5

I have read it sometime in the late 80s, but the story itself might have written any time before.

Story is from the point of view of a farmer family, maybe (not sure) in the middle states of the USA. He explains, how things are going there. The main line is, as he is thinking about the world, is very, very low educated. For example, he thinks that the aircrafts, really, do not fly. He, with his family, have strong "supernormal" abilities, like telekinetics and similar. The mainline of the story is that the farmer remembers events as they have interacted with their conflicts with the external world.

Important thing in these interactions, that the family - living semi-isolated, with little external interaction and very low education - does not understand, why external people are surprised on their powers. For them, their powers are normal, and these "visitors" are always babbling. And they dislike this babbling, so they expel or somehow stop these visitors. For example, by "conserving them in a canned jug" (sorry that was a back-translation, probably not that is the original text).

The length of the story was about 3 printed pages in a commonly sized scifi book at the time (roughly half-way between a4 and a5).

Unfortunately, now I can not remember any other about the story what I have read many decades ago in another language :-) Secondary signatures show me, it was probably from the U.S. "sci-fi boom" of the 50es, but also sci-fi with non-us origin has some chance.

2
  • 1
    This question has already asked it, and also this question. It is funny to see as we slowly collect us, from all parts of the world in space and time, for this story. Yes, it is the "Exit The Professor".
    – Gray Sheep
    Jan 27 at 22:21
  • Thanks - I'm going to recommend closing as a duplicate.
    – Andrew
    Jan 27 at 22:25

1 Answer 1

6

Probably Exit the Professor from 1947 by Henry Kuttner and C. L. Moore, one of several stories about the rural Hogben family each of whom has special powers. This description is quite detailed, and talks specifically about the container that the family puts a meddling professor in:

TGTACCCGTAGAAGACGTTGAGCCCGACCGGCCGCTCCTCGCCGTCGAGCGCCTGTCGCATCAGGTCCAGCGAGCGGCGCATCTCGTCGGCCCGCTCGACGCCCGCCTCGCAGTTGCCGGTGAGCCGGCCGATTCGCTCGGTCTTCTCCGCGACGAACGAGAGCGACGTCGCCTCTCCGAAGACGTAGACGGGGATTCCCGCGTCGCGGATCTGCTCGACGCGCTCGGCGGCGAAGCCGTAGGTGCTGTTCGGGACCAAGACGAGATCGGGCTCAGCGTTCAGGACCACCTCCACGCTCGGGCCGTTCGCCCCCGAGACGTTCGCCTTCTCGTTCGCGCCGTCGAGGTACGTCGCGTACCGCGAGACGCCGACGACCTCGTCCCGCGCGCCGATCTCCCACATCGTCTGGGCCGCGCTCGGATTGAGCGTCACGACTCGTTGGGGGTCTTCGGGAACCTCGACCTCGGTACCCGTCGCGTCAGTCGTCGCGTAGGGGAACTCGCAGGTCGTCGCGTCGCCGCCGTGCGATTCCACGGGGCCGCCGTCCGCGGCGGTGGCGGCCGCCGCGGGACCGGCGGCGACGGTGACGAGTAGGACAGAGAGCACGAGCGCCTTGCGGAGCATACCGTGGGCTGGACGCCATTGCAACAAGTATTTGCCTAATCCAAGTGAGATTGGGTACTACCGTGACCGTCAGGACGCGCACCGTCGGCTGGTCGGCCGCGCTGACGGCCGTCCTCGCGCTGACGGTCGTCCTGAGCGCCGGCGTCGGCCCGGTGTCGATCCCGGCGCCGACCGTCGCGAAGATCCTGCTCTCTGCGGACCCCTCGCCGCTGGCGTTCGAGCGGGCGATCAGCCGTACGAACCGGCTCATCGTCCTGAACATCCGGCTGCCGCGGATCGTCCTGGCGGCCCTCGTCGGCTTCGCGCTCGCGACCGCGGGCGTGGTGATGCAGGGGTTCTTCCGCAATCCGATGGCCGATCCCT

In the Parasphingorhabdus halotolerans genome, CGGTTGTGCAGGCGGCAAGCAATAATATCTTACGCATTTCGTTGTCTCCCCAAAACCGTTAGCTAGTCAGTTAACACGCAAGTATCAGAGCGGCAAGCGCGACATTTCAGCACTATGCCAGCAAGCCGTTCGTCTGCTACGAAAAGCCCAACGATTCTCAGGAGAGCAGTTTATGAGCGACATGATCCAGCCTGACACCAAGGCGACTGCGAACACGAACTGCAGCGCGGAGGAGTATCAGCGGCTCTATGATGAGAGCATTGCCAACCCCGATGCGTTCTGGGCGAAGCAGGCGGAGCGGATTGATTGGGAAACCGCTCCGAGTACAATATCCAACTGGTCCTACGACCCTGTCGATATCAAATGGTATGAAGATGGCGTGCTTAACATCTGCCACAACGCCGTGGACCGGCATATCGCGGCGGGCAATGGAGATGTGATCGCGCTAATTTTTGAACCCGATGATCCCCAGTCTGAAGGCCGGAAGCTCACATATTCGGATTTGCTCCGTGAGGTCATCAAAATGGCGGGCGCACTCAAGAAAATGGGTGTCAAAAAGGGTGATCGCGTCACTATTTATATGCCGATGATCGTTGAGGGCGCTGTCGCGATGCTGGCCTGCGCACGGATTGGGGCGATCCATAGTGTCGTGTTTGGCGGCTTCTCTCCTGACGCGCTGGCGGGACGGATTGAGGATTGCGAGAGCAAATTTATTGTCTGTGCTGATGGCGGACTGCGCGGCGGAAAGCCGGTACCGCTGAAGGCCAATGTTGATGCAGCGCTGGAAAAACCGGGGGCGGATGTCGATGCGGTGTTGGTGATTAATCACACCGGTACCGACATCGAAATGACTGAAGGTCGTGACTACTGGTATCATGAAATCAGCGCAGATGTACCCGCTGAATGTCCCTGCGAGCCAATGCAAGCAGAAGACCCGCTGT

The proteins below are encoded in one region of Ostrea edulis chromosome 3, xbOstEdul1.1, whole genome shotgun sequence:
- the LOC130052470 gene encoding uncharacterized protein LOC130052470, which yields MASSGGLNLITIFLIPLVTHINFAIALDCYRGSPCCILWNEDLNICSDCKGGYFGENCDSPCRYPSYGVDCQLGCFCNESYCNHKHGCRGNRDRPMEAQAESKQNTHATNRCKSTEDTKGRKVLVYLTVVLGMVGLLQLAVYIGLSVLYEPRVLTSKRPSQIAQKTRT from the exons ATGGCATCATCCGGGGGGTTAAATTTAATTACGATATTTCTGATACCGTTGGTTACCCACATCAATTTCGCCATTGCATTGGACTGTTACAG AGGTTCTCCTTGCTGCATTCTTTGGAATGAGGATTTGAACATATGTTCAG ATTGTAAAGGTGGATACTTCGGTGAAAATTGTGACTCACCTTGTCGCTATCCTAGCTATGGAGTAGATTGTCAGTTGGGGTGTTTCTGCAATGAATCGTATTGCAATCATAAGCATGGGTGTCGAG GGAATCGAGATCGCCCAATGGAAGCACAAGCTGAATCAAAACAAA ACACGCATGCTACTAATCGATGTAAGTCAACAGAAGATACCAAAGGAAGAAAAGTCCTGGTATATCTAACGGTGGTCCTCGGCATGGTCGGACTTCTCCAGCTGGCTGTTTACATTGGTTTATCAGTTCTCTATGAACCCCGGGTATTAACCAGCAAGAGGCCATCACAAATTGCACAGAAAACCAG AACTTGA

The story ends with Uncle Les rescuing Galbraith from the mob. In return he agrees to leave the family alone—but Grandpa reads his mind and sees he is lying, so Paw puts Galbraith in a small bottle which he never leaves.

It's available at the Internet archive here, which gives me the chance to quote the ending exactly:

When the mob got here, with Sheriff Abernathy in the lead, we played dumb. We let ’em search the house. Little Sam and Grandpaw turned invisible for a bit, so nobody noticed them. And naturally the crowd couldn’t find hide nor hair of Galbraith. We’d hid him good, like we promised.

That was a few years ago. The Perfesser’s thriving. He ain’t studying us, though. Sometimes we take out the bottle we keep him in and study him.

Dang small bottle, too!

Here's an article about all the stories in the series.

2
  • 1
    Right! And I am at least the third on this site, coming for this story! :-) Thank you!
    – Gray Sheep
    Jan 27 at 22:22
  • 1
    All the stories are available to read or download on fadedpage.com
    – sueelleker
    Jan 28 at 9:41

Not the answer you're looking for? Browse other questions tagged or ask your own question.